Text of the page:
Differential scanning calorimetry fingerprints of various heat-treatment tempers of different aluminum alloys

“Heat-treatable cast and wrought aluminum alloys are widely used for structural applications in the automobile and aerospace industries. To assess and diagnose the production and quality problems related to industrial heat treatments, differential scanning calorimetry (DSC) was used as a tool in the present work to determine the thermal histories of samples that had undergone different tempers of three commonly used aluminum alloys, namely a high-pressure die-cast AlSi10Mg0.3Mn alloy, permanent-mold cast Al-Si-Cu 319 alloy, and extruded Al-Mg-Si AA6082 alloy. Various peaks detected in the DSC curves were analyzed and characterized to identify the precipitation/dissolution reactions of metastable phases, aiming to establish a “fingerprint” of each temper of the three experimental alloys. Results showed that both the number and size of exothermic peaks varied with the temper owing to distinct precipitation behaviors, providing an effective means of fingerprinting the various tempers. Meanwhile, electrical conductivity and microhardness data provided the supplementary support for the fingerprinting. The thermal histories of three experimentally heat-treated alloys were well traced and distinguished by the combination of DSC characteristics and electrical conductivity and microhardness results, promoting the DSC application in the quality control and verification of industrial heat treatments. In addition, the microstructures after the various tempers were observed to confirm the evolution of the precipitation reactions revealed in the DSC curves.”

After heat treatments, the DSC experiments were performed using a computerized differential scanning calorimeter (Perkin-Elmer DSC 8000, Waltham, MA, USA). The mass of each sample was approximately 20–30 mg. A protective atmosphere of pure argon gas with a gas flow of 60 mL/min was used. The sample was analyzed over the temperature range of 50 to 550 °C, at a constant heating rate of 10 °C/min. Three samples were analyzed for each temper. To improve the DSC resolution, a piece of high-purity aluminum (99.999%) with a weight similar to that of the test sample was placed in the reference crucible for each scan. To make the DSC results comparable between tempers, the correction and normalization of the DSC curves under a common procedure is essential, and thus the original DSC curves in the present work were corrected and normalized using a three-step procedure [6], which is shown in Figure 1 with an example in the F tempers of AlSi10Mg0.3Mn alloy. The first step was the subtraction of the instrumental baseline (Figure 1a), which was measured using high-purity aluminum with the same weight in both the sample and reference crucibles. The second step was the subtraction of the heat-effect baseline (Figure 1b), which was done using a polynomial or a Gaussian function [16]. Finally, the curve was normalized by dividing the mass of the test sample (Figure 1c). After correction and normalization, the characteristics of the DSC curve were analyzed, including the number and sizes of peaks as well as their onset/peak/end temperatures.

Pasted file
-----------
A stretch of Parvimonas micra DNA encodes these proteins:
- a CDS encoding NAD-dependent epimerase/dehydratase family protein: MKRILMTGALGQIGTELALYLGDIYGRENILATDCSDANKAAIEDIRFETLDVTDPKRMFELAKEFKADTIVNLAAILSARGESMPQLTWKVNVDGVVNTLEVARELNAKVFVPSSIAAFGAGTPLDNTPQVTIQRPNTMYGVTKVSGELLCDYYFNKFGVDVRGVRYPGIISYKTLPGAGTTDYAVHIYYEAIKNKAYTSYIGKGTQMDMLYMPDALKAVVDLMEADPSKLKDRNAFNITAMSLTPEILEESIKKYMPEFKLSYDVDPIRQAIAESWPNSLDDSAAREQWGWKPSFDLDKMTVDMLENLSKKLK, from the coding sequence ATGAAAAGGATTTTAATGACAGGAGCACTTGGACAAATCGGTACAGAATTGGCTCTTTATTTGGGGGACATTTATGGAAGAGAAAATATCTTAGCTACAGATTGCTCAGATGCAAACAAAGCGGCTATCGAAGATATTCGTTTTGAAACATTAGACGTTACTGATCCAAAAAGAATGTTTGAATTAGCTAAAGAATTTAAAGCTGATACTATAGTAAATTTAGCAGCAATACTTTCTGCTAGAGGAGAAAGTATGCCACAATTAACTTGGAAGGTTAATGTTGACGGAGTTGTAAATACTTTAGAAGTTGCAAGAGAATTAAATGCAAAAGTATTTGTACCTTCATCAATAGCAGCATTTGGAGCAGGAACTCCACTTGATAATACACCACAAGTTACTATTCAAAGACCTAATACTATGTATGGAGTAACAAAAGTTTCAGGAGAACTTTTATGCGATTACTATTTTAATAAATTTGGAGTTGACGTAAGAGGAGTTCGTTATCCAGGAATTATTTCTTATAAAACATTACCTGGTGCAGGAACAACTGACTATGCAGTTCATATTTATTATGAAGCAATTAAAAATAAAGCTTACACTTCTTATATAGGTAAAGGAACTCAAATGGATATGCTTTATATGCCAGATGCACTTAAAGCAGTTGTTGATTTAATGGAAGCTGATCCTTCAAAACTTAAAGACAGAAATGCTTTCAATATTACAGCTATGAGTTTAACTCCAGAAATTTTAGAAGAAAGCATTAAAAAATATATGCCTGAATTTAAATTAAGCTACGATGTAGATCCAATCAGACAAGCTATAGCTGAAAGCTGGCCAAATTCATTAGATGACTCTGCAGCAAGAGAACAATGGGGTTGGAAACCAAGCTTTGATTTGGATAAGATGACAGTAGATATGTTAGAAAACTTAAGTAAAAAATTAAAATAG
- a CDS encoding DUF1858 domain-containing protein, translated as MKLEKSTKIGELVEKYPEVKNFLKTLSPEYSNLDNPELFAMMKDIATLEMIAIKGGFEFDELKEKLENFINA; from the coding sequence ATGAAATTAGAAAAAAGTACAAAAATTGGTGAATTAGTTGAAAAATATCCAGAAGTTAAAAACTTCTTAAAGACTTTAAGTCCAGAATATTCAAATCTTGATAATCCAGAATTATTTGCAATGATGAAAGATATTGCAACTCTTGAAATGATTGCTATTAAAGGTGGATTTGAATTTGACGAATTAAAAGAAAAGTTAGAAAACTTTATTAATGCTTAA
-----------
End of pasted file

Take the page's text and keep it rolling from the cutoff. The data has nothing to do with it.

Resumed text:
Figure 1. Correction process of the DSC curves: (a) subtraction of instrumental baseline; (b) subtraction of heat-effect baseline; and (c) normalization according to the mass of the sample.

Figure 2a shows the DSC heating curves of the AlSi10Mg0.3Mn alloy subjected to the F (as-cast) and SHT treatments, while Figure 2b shows those for the T5, T6, and T7 tempers. As shown in Figure 2a, three obvious exothermic peaks, ab, and c, located at temperatures of approximately 240, 330, and 430 °C, respectively, are evident for both F and SHT, and are related to the precipitation of β”, β’, and β, respectively [3,21]. On the other hand, as shown in Figure 2b, the curves for both the T5 and T6 tempers show only two exothermic peaks, b’ and c’, located at temperatures of approximately 340 and 420 °C, respectively, which are related to the precipitation of β’ and β, respectively, while only one major exothermic peak, c”, located at 370 °C, was detected for the T7 sample, which can be related to the precipitation of β [21]. In addition, three endothermic peaks (III, and III) can be observed in Figure 2, and are related to the dissolution of the specific phases. According to the literature [3,21], Peak I represents the dissolution of β”, while Peak II refers to the dissolution of β’, and Peak III for the dissolution of the β phase. The characteristics of the DSC curves corresponding to the various tempers are summarized in Table 3.
Figure 2. DSC heating curves of AlSi10Mg0.3Mn alloy subject different treatments: (a) F and SHT; (b) T5, T6, and T7.

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